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DeRusha Eats: Minnesota Wine Expert Earns National Honor

MINNEAPOLIS (WCCO) -- She was 21 years old, when she wrote her first wine list. A decade later, Erin Rolek has been named one of the 10 Sommeliers of the Year by Food & Wine Magazine.

She is the first wine expert from Minnesota ever named to that list.

"I was shocked. 'Are you sure?' I was really surprised," said Rolek, the general manager and wine director for The Bachelor Farmer in Minneapolis' North Loop neighborhood.

That aforementioned first list was at her first general manager job, working for French Meadow Bakery on Lyndale Avenue in Uptown Minneapolis.

"I was new to the drinking world, being freshly 21," Rolek said, then clarifying that she was "new to the legal drinking world."

Her 100-bottle, single double-sided page wine list is the opposite of the formal, leather-bound wine books you get at some restaurants.

"You can pick up the page, look at it, and we can guide you through it," she said.

It focuses on cold-climate wines, generally in the Northern Hemisphere. A couple Spanish wines have snuck on over the years, but it's largely wines from France, Germany, Austria, and the United States.

Many of the wines are under $100 a bottle, although "I you want to go crazy, here's a 1959 chardonnay from the Jura region" of France. That bottle is $400.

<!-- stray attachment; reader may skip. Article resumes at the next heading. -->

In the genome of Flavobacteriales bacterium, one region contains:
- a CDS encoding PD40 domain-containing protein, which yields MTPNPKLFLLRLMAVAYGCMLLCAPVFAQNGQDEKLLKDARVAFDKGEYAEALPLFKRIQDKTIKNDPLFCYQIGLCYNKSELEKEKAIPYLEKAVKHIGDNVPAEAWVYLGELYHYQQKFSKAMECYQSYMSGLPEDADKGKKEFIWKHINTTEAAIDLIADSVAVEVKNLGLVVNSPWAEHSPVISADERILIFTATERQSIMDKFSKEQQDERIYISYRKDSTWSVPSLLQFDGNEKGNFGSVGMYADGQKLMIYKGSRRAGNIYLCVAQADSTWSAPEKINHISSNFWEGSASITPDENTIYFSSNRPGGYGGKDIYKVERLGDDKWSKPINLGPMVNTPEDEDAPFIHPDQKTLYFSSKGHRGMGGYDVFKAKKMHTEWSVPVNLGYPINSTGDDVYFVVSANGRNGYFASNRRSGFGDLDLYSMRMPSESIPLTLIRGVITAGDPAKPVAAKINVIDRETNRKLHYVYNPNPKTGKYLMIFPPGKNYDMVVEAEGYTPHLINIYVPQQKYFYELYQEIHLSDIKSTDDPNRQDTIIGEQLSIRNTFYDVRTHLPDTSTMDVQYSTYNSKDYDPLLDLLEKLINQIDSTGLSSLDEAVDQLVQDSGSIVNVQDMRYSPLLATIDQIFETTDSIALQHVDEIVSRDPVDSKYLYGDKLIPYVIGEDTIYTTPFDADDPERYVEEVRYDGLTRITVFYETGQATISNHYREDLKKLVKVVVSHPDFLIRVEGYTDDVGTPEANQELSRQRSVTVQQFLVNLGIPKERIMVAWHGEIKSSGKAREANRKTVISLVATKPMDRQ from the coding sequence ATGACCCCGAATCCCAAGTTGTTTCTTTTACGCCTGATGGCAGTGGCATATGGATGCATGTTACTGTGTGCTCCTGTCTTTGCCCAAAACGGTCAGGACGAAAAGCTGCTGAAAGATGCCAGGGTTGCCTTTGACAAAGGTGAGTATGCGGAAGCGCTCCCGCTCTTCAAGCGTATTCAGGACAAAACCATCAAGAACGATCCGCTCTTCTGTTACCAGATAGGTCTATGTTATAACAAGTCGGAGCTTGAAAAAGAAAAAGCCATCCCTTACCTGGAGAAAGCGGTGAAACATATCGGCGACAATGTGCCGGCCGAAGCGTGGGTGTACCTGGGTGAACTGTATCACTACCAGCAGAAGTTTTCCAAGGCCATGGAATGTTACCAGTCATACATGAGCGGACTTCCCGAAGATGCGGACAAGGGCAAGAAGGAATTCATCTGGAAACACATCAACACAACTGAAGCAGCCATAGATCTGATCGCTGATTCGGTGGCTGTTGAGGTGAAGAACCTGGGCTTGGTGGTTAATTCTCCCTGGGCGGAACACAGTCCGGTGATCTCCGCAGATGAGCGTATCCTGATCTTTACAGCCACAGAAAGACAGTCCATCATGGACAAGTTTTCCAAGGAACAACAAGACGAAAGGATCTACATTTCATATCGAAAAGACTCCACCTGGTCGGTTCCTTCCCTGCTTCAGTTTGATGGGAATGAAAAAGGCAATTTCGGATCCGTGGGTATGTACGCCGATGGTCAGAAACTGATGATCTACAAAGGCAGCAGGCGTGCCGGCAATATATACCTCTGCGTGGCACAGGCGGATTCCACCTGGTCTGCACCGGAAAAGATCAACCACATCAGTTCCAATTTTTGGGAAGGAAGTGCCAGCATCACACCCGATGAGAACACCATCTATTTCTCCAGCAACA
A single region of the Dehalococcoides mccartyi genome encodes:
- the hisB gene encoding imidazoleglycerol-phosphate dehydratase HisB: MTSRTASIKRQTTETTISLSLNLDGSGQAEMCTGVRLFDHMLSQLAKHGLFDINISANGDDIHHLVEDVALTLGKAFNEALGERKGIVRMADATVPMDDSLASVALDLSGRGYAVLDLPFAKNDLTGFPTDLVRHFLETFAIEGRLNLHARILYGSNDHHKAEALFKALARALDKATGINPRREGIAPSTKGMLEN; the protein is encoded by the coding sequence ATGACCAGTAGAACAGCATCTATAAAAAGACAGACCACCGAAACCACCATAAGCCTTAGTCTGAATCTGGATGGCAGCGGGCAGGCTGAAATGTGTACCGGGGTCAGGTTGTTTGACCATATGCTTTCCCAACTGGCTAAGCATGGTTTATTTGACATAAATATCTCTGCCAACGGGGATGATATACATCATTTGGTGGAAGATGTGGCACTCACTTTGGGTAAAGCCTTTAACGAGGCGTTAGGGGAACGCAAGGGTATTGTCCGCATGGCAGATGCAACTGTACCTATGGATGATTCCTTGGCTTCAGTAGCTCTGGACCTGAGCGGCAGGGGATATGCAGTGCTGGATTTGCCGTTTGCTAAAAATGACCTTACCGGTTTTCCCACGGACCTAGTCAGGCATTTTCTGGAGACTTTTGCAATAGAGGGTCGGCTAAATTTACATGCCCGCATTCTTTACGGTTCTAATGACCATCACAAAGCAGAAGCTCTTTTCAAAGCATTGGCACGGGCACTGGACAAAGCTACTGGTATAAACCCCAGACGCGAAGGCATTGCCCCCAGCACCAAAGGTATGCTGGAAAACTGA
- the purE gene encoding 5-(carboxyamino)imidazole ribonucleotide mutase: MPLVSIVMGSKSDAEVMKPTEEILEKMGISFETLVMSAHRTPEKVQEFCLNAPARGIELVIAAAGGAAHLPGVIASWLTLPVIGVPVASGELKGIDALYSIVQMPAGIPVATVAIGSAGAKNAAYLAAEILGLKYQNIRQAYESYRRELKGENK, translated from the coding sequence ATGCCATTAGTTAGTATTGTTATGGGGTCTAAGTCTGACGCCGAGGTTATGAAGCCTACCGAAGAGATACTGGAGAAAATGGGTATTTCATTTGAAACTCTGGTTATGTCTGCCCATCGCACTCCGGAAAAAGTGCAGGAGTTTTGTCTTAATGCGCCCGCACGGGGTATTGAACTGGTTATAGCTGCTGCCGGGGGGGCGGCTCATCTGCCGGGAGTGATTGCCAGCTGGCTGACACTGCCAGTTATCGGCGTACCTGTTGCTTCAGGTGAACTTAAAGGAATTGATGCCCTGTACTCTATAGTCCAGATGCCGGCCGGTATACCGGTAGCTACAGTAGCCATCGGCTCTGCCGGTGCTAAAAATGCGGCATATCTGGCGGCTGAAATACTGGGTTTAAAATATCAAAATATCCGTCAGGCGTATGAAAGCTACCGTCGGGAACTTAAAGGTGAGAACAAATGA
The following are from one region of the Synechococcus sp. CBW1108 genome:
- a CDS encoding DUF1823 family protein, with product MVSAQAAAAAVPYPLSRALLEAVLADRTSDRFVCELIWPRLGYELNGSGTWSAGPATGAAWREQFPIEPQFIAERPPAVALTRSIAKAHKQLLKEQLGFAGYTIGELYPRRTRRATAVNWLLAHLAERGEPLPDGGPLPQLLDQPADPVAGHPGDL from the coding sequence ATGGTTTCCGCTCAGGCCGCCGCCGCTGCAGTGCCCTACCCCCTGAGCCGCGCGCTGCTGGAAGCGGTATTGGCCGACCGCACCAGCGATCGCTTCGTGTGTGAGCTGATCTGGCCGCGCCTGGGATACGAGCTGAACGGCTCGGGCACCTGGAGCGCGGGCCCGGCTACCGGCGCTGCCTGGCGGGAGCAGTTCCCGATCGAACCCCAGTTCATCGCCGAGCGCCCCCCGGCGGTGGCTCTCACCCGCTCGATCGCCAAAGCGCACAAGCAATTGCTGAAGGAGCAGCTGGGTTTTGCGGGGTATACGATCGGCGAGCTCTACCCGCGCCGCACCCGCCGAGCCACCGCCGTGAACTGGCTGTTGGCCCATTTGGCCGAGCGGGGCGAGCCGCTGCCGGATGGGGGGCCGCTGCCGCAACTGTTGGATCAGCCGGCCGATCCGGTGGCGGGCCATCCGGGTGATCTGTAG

Rolek said she never intended to be a sommelier, but as part of being a general manager she had to create a wine list. Local wine sales reps taught her through blind tastings.

"They'd put a glass of chardonnay and a glass of sauvignon blanc next to me and have me pick out the differences," she said. Ultimately she went to classes to become a certified sommelier.

"It's a wine director or wine buyer of a restaurant. That's what a sommelier means," she said.

Rolek's wines at The Bachelor Farmer, its café and Marvel Bar are intended to be the perfect complement to James Beard award-winning chef Paul Berglund's food, which focuses on local products from family farms.

She's not using local wines, but she is seeking out small producers and "sustainable vineyard practices."

"The flavor profile is critical. It has to be a delicious wine at the end of the day. Interesting wine is cool, but do you want to drink it?" she said.

Part of the mission is to make wine less intimidating and encourage people to try wines and grapes they've never heard of.

"In our wine program we have a chalkboard in the middle of the dining room," said Rolek.

She credits managing director Nathan Rostance with the idea: The Bachelor Farmer lets people buy a half bottle of wine, and then the remaining two glasses go up for grabs on the chalkboard.

"It's a way to taste glasses of wine that aren't normally available, but it's constantly fluctuating so it's lots of fun," she said.

The goal is to get people to ask questions, to experiment, to take a chance on a glass that might just blow your mind.

"I would say be adventurous and curious and trust your server or wine director walking around the floor, because you'll discover things that way," she said.

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